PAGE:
As well as helping patients with wellness practices, building community among stroke survivors is key – especially in processing losses in everyday life.
“Just ordering a cup of coffee or saying hello to a friend … all these minute acts of communication make up our identity,” Kincheloe said. “To have something like aphasia take that away from you causes so many complex levels of change that we can’t fully understand or treat as individual health care providers. Collaborative care is vital for providing holistic treatment and improving patients’ quality of life.”
Moving the group to telehealth because of COVID-19 further complicated building community and creating organic conversations. The students focused on providing intimacy in breakout rooms on Zoom, integrating individuals into the larger group and especially allowing everyone to hear shared experiences.
Ann Nash ’11, from Washington, learned about the aphasia group through a friend in UM’s speech-language department. Her husband, Rick, had suffered a stroke that ultimately forced him to quit dentistry.
She said the schedule was perfect for Rick to rest in the middle of the day, although she needed to be near the computer at all times for assistance. Seeing someone speaking close up on Zoom helped Rick with his comprehension, and having a group of peers added a sense of community.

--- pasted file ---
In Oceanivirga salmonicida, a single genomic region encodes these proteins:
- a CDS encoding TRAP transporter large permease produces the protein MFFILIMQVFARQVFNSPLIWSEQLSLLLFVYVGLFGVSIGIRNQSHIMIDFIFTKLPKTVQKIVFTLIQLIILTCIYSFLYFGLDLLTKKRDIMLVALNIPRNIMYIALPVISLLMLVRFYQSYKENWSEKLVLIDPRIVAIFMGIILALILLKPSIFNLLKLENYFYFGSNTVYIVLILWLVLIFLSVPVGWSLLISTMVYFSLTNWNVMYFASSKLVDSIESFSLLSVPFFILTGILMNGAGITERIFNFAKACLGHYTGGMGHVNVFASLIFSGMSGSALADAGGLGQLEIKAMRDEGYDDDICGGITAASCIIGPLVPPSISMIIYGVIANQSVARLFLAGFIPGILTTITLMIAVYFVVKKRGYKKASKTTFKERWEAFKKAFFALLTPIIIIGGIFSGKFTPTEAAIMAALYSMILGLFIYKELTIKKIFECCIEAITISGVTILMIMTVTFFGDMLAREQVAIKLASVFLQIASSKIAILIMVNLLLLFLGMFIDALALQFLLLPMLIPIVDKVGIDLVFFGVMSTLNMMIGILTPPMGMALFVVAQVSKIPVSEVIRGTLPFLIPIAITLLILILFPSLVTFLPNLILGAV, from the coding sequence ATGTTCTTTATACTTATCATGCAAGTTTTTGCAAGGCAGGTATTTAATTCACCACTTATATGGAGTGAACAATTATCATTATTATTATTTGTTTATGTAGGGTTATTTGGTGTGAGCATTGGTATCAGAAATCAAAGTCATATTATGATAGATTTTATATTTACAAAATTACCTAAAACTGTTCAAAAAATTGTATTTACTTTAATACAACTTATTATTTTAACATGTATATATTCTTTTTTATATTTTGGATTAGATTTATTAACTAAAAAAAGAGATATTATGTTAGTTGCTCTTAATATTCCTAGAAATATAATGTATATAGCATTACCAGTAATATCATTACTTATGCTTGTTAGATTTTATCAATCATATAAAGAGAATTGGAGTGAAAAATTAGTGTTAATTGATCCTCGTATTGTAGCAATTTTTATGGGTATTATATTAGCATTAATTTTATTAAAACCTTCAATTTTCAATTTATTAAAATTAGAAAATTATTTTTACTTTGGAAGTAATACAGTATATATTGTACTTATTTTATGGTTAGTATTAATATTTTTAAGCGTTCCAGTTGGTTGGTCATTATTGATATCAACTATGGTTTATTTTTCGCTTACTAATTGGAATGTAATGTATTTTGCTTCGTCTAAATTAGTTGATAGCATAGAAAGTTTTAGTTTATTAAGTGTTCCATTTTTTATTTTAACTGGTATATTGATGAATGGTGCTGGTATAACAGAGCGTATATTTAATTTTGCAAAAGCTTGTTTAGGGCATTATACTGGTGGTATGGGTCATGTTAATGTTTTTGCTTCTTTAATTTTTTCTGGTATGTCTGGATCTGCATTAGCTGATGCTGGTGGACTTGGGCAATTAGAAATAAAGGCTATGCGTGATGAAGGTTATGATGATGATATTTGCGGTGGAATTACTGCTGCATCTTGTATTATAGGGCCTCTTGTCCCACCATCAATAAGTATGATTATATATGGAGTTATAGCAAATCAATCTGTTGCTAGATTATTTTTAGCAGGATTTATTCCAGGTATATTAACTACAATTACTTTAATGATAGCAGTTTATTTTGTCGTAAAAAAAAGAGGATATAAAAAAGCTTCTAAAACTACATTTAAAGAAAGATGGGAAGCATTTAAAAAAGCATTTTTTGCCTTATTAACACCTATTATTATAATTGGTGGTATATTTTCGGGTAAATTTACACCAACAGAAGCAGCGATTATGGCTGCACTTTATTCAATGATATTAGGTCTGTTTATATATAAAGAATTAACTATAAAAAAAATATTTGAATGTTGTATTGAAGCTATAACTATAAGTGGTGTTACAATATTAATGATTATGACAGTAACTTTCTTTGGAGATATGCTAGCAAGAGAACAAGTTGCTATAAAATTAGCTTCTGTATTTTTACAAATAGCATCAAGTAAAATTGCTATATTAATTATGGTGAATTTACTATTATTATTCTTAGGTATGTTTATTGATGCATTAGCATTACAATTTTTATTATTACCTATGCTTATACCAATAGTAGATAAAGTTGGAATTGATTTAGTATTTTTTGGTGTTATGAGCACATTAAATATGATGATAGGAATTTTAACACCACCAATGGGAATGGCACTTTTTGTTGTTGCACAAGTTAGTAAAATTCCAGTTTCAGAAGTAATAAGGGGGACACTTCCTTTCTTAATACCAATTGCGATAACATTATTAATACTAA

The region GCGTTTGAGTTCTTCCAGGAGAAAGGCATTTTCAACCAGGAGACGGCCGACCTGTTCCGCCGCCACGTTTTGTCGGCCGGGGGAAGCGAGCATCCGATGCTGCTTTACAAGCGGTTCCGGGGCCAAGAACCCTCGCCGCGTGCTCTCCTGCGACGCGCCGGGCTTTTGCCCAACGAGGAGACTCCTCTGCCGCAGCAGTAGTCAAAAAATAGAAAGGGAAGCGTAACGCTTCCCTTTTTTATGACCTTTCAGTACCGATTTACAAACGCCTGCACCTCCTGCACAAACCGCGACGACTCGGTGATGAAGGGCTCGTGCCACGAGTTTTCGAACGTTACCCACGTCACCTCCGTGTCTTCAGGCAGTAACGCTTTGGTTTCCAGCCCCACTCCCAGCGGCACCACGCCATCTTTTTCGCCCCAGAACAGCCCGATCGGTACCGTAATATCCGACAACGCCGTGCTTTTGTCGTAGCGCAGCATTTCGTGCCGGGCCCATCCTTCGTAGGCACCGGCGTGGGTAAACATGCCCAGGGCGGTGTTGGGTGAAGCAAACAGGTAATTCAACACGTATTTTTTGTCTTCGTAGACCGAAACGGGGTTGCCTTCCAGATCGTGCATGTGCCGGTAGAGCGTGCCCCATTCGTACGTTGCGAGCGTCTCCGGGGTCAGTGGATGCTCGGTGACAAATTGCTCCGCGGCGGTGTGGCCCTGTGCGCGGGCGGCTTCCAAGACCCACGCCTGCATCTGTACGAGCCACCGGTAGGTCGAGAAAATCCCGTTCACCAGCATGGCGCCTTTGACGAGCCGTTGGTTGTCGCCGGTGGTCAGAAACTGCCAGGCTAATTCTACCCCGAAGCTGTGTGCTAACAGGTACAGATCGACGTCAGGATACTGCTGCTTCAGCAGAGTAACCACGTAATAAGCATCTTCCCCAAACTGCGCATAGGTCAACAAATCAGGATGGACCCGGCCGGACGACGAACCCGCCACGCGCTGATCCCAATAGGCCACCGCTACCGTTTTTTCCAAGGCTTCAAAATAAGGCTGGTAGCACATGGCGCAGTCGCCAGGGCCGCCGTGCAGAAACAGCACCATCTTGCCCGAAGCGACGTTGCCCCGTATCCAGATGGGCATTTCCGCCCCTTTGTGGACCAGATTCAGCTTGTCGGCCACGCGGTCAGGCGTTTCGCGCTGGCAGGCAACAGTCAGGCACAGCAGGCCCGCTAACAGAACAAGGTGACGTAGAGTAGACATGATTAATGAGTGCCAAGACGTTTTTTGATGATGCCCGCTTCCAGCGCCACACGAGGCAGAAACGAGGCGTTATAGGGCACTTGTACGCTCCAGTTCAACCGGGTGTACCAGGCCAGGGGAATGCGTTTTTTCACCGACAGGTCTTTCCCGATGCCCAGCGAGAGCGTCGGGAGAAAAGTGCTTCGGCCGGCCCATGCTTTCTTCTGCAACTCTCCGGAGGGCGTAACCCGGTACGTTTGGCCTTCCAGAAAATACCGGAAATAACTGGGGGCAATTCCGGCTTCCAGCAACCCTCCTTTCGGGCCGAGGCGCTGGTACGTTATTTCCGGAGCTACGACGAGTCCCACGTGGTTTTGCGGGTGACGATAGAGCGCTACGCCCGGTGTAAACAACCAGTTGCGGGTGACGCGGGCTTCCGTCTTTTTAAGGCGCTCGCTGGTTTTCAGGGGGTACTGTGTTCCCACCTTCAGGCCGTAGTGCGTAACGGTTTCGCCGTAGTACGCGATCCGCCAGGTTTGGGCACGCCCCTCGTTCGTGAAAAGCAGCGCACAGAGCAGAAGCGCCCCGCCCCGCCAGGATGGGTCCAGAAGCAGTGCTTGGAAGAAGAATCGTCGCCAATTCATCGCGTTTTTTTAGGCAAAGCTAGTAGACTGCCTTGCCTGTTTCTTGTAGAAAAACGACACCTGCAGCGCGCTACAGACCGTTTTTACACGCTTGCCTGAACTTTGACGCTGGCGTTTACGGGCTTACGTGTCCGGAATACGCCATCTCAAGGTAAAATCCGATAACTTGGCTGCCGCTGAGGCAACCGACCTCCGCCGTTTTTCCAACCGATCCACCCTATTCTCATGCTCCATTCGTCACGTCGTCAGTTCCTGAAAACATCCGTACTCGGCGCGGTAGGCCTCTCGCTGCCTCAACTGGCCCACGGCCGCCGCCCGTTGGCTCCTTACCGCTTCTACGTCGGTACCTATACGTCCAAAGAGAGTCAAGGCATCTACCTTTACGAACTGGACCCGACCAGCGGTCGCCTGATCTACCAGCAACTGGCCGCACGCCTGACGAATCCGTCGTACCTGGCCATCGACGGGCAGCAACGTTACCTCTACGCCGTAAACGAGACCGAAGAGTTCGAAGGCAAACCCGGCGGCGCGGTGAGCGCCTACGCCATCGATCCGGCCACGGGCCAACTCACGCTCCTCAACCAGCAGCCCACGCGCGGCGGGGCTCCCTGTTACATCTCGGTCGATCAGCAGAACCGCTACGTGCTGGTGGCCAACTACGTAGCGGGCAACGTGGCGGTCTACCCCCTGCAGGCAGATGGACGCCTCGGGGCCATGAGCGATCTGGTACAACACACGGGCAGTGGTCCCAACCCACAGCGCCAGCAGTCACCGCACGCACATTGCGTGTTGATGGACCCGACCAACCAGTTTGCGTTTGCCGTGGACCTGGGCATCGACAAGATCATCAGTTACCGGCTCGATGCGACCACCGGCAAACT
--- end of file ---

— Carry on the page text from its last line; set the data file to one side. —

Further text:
“There’s an emotional support component not there with a one-on-one,” Ann said. “There’s always a feeling of isolation with aphasia.”
Mary Quigley said seeing where everyone else was at in the group was both “upsetting and encouraging.”
After the first few approaches failed in helping Frank communicate, the clinicians found one that worked and incorporated his interest in history into the sessions. The UM students also made the Zoom sessions fun by adding remote trips to a museum, fly-fishing and even hosting a 1960s name-that-tune event to help their clients speak.
“There’s a many-pronged approach to getting someone to talk,” Mary said. “They didn’t give up.”
After the group, Frank showed a 25% improvement rate in his communication.
Murphy, who is working on a paper with Kincheloe about the Interprofessional Aphasia Community Group, said as a counseling clinician, she tried to remain open to learning, believing there are no hopeless cases and each patient’s journey is unique.
“You get to show up and walk along with people in their process,” she said.
Today, Frank continues his habit of reading three newspapers every morning in his Long Island home, and the Quigleys look forward to spending more time with grandchildren post-pandemic. In Washington, the Nashes enjoy their Meals on Wheels delivery route every Thursday, and Rick intends to go skiing soon with his daughter.
Both families credit the UM Interprofessional Aphasia Community Group with providing confidence, community and hope for post-stroke recovery.
Contact: Catherine Off; UM School of Speech, Language, Hearing and Occupational Sciences, associate professor; 406-243-2104; firstname.lastname@example.org.
By Courtney Brockman, UM News Service